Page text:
Sally texts you, “I understand that we need to file the Articles of Incorporation. What exactly are they?” You explain, “The articles of incorporation are just a set of documents filed with the government to legally document the creation of a corporation. It asks for general information about the corporation, such as the business’s name and location.”
For more information, see: Articles of Incorporation: What New Business Owners Should Know (Business News Daily) (Links to an external site.)
Download and complete the following document: Instructions For a Profit Corporation (DOCX). Download Instructions For a Profit Corporation (DOCX).Perform your due diligence and review the official requirements for completing the Articles of Incorporation. Use the information provided in the Sally case study and your business plan information to populate the Articles of Incorporation. Where information is not available, develop answers based on the facts.
Here is some information about each of the articles:
Article I: The corporation’s name must include a corporate suffix such as Corporation, Corp., Incorporated, Inc., Company, or Co. A Professional Association must contain the word “chartered” or “professional association” or “P.A.”
Article II: The principal place of business and mailing address of the corporation. The principal address must be a street address. The mailing address, if different, can be a P.O. Box address.
Article III: Specific purpose for a “Professional corporation”
Article IV: The number of shares of stock that this corporation is authorized must be stated.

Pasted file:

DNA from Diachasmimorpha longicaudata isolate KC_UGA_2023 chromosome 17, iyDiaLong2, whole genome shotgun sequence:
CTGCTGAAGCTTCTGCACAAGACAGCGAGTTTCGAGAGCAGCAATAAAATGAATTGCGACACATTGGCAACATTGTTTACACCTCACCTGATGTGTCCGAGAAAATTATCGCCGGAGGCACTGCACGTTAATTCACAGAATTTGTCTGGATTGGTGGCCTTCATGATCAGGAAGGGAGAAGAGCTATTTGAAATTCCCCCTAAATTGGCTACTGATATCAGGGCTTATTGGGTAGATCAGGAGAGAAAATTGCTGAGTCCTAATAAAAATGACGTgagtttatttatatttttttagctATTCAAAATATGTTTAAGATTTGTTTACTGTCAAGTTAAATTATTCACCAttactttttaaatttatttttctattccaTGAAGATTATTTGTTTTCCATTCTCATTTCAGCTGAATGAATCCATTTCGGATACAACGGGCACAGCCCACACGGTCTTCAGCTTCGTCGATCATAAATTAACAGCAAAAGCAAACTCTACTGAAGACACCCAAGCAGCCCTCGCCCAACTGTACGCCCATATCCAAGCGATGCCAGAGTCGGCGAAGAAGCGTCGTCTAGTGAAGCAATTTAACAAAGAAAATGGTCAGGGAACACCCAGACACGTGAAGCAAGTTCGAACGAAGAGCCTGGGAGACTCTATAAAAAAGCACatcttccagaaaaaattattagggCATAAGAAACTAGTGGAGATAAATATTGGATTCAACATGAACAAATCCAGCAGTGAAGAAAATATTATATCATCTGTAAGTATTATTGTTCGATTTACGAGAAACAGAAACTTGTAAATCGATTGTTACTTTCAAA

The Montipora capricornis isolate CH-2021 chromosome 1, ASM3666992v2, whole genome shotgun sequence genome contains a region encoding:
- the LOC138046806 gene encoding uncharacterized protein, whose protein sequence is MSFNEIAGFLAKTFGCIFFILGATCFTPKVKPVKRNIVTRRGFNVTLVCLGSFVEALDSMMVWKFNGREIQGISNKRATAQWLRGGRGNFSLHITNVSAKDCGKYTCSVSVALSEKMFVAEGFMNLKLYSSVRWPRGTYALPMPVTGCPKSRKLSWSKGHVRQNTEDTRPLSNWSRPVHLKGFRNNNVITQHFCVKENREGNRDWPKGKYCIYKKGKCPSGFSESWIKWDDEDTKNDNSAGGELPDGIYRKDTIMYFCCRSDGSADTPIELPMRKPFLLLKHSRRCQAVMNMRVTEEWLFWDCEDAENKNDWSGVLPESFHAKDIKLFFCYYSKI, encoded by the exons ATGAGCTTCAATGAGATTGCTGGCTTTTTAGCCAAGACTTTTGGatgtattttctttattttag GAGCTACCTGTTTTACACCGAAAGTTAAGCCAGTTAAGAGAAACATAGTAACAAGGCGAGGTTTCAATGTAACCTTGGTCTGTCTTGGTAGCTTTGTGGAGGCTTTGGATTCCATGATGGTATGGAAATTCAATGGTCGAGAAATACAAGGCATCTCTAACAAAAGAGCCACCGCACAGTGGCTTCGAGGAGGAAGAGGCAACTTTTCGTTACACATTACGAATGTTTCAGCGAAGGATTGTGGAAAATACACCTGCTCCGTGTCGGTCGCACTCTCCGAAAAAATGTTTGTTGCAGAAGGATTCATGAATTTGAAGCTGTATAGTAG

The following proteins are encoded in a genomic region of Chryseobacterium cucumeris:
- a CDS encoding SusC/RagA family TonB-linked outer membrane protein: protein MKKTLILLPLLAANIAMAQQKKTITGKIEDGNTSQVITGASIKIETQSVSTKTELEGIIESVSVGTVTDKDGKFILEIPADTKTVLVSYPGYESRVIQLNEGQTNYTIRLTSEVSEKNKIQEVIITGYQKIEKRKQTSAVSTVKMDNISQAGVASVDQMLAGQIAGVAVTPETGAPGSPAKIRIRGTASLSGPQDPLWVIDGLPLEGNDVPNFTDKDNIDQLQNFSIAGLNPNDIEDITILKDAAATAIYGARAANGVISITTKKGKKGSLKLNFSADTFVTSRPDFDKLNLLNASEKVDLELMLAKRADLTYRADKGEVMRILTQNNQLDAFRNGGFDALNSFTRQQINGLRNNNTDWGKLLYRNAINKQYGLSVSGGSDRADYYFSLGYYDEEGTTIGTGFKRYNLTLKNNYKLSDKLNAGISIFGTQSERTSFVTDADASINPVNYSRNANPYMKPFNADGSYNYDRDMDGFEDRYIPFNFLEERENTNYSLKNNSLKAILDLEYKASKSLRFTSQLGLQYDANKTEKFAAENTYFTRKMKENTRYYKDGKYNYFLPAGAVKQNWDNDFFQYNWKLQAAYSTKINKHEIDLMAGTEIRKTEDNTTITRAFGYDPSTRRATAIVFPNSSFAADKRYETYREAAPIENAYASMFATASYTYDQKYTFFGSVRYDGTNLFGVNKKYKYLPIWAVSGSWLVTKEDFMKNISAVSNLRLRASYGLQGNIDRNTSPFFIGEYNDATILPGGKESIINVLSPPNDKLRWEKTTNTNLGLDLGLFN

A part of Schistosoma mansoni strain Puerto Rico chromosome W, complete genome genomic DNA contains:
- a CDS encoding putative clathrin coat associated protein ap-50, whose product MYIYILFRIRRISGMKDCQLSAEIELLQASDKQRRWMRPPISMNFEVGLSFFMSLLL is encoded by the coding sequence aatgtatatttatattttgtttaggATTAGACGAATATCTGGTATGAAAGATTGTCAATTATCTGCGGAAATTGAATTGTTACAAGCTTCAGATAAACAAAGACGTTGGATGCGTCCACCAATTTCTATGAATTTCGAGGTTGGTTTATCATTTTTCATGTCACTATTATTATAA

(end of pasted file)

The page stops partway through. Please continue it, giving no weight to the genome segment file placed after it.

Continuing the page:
Article V: The names, addresses, and titles of the directors/officers (optional). The names of officers/directors may be required to apply for a license, open a bank account, etc.
Article VI: The initial registered agent’s name and Florida street address (P.O. Box NOT acceptable). The registered agent must sign in the space provided and type or print their name, accepting the designation as a registered agent.
Article VII: The name and address of the incorporator. The incorporator must sign in the space provided and type or print their name below the signature.
The “incorporator” is the person who prepares and signs the Articles of Incorporation and then submits them for filing to the Division of Corporations. The function of the incorporator usually ends after the corporation is filed.
An effective date: Add a separate article if applicable or necessary. An effective date may be added to the Articles of Incorporation; otherwise, the date of receipt will be the filing date. (An effective date cannot be more than five (5) days prior to the date of receipt or ninety (90) days after the date of filing). If a corporation is filed prior to December 31st, an annual report will be due on January 1st.
Upload the following document:
Articles of Incorporation
Include a title page with the following information: assignment number, assignment name, your name, Embry-Riddle Aeronautical University, BUSW 390 Business Law, instructor’s name, and date.
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